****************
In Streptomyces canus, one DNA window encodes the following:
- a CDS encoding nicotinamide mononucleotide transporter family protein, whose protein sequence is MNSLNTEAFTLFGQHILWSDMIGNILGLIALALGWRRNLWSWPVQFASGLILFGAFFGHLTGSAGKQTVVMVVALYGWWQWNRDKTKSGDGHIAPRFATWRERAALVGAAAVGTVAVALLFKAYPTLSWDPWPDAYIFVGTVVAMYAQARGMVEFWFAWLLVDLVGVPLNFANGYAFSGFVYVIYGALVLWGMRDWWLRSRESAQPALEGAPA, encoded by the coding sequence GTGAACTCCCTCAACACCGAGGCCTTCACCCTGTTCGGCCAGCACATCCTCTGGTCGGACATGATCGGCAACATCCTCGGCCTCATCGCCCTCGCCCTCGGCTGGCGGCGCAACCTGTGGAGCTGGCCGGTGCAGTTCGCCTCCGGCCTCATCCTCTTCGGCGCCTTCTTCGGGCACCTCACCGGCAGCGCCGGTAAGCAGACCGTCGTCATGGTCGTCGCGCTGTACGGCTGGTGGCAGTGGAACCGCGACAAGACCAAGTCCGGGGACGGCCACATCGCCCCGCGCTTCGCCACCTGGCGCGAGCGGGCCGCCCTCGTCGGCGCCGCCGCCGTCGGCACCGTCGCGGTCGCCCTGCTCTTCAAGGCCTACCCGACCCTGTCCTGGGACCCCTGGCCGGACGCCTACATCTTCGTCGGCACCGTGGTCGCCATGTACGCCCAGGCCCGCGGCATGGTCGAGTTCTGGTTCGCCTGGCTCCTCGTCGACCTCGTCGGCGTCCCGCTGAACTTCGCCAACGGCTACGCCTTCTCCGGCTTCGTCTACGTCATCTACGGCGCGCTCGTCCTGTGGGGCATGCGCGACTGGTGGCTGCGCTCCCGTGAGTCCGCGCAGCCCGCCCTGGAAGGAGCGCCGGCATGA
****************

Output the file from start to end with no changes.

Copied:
In Streptomyces canus, one DNA window encodes the following:
- a CDS encoding nicotinamide mononucleotide transporter family protein, whose protein sequence is MNSLNTEAFTLFGQHILWSDMIGNILGLIALALGWRRNLWSWPVQFASGLILFGAFFGHLTGSAGKQTVVMVVALYGWWQWNRDKTKSGDGHIAPRFATWRERAALVGAAAVGTVAVALLFKAYPTLSWDPWPDAYIFVGTVVAMYAQARGMVEFWFAWLLVDLVGVPLNFANGYAFSGFVYVIYGALVLWGMRDWWLRSRESAQPALEGAPA, encoded by the coding sequence GTGAACTCCCTCAACACCGAGGCCTTCACCCTGTTCGGCCAGCACATCCTCTGGTCGGACATGATCGGCAACATCCTCGGCCTCATCGCCCTCGCCCTCGGCTGGCGGCGCAACCTGTGGAGCTGGCCGGTGCAGTTCGCCTCCGGCCTCATCCTCTTCGGCGCCTTCTTCGGGCACCTCACCGGCAGCGCCGGTAAGCAGACCGTCGTCATGGTCGTCGCGCTGTACGGCTGGTGGCAGTGGAACCGCGACAAGACCAAGTCCGGGGACGGCCACATCGCCCCGCGCTTCGCCACCTGGCGCGAGCGGGCCGCCCTCGTCGGCGCCGCCGCCGTCGGCACCGTCGCGGTCGCCCTGCTCTTCAAGGCCTACCCGACCCTGTCCTGGGACCCCTGGCCGGACGCCTACATCTTCGTCGGCACCGTGGTCGCCATGTACGCCCAGGCCCGCGGCATGGTCGAGTTCTGGTTCGCCTGGCTCCTCGTCGACCTCGTCGGCGTCCCGCTGAACTTCGCCAACGGCTACGCCTTCTCCGGCTTCGTCTACGTCATCTACGGCGCGCTCGTCCTGTGGGGCATGCGCGACTGGTGGCTGCGCTCCCGTGAGTCCGCGCAGCCCGCCCTGGAAGGAGCGCCGGCATGA